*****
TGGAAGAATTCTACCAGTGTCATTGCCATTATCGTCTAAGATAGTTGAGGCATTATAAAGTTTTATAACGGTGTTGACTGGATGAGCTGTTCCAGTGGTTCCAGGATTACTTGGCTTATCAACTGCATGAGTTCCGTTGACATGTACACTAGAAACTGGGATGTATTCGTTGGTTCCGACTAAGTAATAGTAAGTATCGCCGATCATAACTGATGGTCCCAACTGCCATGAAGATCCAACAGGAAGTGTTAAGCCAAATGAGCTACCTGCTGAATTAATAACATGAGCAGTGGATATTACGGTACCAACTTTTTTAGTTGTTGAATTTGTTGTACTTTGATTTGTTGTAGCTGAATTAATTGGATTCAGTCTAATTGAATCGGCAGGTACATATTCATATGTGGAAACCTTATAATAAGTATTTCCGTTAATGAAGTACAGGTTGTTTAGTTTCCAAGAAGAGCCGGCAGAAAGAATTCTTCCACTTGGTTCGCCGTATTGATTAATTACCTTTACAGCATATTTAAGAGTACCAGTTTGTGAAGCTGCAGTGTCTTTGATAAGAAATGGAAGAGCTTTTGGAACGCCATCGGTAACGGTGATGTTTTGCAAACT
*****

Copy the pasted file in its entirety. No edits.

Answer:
TGGAAGAATTCTACCAGTGTCATTGCCATTATCGTCTAAGATAGTTGAGGCATTATAAAGTTTTATAACGGTGTTGACTGGATGAGCTGTTCCAGTGGTTCCAGGATTACTTGGCTTATCAACTGCATGAGTTCCGTTGACATGTACACTAGAAACTGGGATGTATTCGTTGGTTCCGACTAAGTAATAGTAAGTATCGCCGATCATAACTGATGGTCCCAACTGCCATGAAGATCCAACAGGAAGTGTTAAGCCAAATGAGCTACCTGCTGAATTAATAACATGAGCAGTGGATATTACGGTACCAACTTTTTTAGTTGTTGAATTTGTTGTACTTTGATTTGTTGTAGCTGAATTAATTGGATTCAGTCTAATTGAATCGGCAGGTACATATTCATATGTGGAAACCTTATAATAAGTATTTCCGTTAATGAAGTACAGGTTGTTTAGTTTCCAAGAAGAGCCGGCAGAAAGAATTCTTCCACTTGGTTCGCCGTATTGATTAATTACCTTTACAGCATATTTAAGAGTACCAGTTTGTGAAGCTGCAGTGTCTTTGATAAGAAATGGAAGAGCTTTTGGAACGCCATCGGTAACGGTGATGTTTTGCAAACT